Gharge Deepali, Bavaskar Sunil, Todkar Pavan, Dhabale Pandurang.
Gharge Deepali*, Bavaskar Sunil, Todkar Pavan and Dhabale Pandurang
Government College of Pharmacy, Karad, Tal- Karad, Dist- Satara, 415124
State - Maharashtra, India.
Volume - 1,
Issue - 2,
Year - 2009
To increase the drug response, the pharmacogenomics applicable in pharmacotherapy by studying genomic level of the human being pharmacogenomics examine the role of entire genome in both disease susceptibility and drug response; in an attempt to identify specific genes, human genetic variation RNA and protein expression differences, that are associated with specific diseases and that may be targets for new drugs. Pharmacogenomics show ability to explore not only drug metabolizing polymorphisms but also drug target polymorphism, drug transporter polymorphisms.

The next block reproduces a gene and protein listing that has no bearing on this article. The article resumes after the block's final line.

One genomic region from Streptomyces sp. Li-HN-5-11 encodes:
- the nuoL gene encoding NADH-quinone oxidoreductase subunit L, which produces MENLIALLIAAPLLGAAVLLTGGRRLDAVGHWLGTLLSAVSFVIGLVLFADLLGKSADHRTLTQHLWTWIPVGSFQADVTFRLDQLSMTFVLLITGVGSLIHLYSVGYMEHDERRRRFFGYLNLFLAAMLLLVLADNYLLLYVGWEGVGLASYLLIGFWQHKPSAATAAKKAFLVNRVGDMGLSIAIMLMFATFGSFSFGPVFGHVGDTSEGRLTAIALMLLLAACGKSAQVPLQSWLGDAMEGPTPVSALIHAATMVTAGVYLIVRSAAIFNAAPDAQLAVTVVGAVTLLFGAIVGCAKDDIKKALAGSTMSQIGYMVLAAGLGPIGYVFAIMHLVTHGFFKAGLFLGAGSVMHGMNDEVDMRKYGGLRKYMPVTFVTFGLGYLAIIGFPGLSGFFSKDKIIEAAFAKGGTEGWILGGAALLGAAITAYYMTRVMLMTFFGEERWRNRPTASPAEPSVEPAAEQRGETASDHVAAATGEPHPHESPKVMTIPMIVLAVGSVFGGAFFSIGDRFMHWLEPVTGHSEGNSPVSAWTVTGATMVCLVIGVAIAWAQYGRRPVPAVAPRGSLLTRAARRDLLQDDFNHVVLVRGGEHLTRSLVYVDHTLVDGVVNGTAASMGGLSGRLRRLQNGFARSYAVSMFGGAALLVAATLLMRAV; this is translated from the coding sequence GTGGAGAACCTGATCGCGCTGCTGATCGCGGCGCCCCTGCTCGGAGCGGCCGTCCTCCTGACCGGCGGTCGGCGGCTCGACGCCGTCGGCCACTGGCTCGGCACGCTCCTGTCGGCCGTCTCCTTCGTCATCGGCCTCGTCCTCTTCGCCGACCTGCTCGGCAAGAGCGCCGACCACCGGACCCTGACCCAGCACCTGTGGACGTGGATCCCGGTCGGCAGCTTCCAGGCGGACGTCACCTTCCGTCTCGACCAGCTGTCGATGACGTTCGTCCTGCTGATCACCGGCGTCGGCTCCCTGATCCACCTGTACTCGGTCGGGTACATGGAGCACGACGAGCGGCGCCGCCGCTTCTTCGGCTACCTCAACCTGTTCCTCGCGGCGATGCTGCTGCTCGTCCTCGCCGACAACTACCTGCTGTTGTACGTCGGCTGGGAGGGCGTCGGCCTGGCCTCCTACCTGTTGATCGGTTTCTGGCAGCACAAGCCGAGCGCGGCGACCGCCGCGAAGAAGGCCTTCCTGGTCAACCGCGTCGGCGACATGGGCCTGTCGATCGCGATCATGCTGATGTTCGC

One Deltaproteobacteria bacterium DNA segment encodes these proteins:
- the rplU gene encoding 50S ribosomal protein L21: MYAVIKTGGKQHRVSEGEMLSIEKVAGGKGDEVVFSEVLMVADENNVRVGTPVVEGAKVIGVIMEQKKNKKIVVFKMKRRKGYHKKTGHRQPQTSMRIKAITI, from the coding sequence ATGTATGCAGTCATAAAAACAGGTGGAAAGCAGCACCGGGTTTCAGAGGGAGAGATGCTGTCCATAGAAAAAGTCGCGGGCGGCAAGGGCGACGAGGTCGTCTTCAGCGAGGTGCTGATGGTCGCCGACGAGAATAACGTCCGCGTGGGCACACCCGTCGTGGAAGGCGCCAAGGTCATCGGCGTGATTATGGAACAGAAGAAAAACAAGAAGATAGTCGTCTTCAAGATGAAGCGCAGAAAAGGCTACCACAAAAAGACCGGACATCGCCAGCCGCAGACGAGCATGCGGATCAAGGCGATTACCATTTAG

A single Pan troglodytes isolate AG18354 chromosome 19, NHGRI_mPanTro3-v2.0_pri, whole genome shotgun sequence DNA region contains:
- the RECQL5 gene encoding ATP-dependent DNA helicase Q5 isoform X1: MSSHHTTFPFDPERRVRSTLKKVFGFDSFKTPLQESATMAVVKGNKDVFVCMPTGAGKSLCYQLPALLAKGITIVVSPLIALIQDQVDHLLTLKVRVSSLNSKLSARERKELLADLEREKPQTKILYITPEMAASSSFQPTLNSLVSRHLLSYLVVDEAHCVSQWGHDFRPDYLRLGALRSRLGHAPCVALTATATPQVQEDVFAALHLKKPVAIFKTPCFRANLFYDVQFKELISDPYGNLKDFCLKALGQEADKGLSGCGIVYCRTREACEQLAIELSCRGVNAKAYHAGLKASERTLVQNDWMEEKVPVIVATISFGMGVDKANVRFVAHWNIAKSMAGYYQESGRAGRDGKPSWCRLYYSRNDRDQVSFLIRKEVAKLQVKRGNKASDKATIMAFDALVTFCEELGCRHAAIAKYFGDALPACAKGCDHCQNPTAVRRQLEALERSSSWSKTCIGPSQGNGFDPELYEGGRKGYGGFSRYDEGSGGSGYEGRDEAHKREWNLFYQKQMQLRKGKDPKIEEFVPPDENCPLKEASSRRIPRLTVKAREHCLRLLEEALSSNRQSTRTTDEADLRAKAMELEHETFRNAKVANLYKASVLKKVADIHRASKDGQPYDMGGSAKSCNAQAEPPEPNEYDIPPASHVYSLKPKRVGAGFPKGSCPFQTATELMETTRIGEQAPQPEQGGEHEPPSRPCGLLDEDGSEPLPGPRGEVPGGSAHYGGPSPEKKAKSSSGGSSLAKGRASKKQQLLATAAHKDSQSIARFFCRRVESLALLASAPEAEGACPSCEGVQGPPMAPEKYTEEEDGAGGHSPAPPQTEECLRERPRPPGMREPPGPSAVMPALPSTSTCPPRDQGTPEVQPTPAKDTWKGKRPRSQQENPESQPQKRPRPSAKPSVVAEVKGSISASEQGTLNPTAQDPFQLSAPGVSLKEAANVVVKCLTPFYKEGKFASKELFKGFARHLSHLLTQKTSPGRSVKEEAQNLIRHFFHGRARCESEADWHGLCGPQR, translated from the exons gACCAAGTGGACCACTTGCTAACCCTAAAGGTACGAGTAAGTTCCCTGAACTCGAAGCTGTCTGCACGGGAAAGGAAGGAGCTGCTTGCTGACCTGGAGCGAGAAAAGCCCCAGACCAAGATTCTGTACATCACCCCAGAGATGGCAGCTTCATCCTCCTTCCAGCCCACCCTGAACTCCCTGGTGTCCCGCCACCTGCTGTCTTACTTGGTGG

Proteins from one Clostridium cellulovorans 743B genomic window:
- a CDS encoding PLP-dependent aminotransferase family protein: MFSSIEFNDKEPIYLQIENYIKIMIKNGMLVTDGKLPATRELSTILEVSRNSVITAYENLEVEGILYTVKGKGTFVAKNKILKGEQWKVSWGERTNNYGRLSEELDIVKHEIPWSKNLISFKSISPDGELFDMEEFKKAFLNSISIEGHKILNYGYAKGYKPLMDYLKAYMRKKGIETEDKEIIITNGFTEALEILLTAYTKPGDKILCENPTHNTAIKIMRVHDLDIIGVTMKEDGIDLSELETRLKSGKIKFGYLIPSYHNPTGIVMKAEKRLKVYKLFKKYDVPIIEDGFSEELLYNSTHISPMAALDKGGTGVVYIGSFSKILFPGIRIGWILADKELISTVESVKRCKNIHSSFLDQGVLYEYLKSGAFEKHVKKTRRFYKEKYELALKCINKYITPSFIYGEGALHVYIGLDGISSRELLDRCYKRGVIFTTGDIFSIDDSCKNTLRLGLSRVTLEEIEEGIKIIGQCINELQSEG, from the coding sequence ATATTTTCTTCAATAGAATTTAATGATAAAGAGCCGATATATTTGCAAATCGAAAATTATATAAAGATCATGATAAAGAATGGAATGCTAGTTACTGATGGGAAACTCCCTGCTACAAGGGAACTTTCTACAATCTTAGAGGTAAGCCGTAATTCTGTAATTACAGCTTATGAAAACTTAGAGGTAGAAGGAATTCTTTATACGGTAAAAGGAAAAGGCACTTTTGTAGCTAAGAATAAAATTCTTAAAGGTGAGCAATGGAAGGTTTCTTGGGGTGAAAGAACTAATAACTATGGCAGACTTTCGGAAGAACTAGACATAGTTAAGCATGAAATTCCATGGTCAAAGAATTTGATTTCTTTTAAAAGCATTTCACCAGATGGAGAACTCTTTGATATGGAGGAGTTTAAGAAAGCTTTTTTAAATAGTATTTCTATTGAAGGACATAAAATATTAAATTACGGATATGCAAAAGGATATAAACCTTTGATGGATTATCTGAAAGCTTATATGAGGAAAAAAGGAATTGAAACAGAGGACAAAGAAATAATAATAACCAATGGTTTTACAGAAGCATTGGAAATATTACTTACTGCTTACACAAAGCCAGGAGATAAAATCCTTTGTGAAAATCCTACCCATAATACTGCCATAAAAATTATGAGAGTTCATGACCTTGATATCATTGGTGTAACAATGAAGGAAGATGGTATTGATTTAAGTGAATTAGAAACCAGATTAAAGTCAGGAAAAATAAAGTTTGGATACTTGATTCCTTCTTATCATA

Many factors influence drug responses including age, gender, body weight, patient health, disease status, diet, smoking, alcohol, and exercise and drug interaction. However despite careful consideration of these factors, there is no guarantee that a given treatment will be effective. It is thought that a major cause for variability in drug responses lies in patient’s genetic makeup. Genetic variations can be used to explain inter individual differences in drug response.
Pharmacogenomics is the study of how individual’s genetic inheritance affects the body’s response to drugs. The term comes from the words pharmacology and genomics and is thus the intersection of pharmaceuticals and genetics.
Pharmacogenomics holds the promise that drugs might one day be tailor-made for individuals and adapted to each person’s own genetic makeup. Environment, diet, age, lifestyle, and state of health all can influence a person’s response to medicines, but understanding an individual’s genetic makeup to be the key to creating personalized drugs with greater efficacy and safety.
Cite this article:
Gharge Deepali, Bavaskar Sunil, Todkar Pavan,Dhabale Pandurang. Pharmacogenomics: An Overview. Research J. Pharmacology and Pharmacodynamics. 2009; 1(2): 59-65.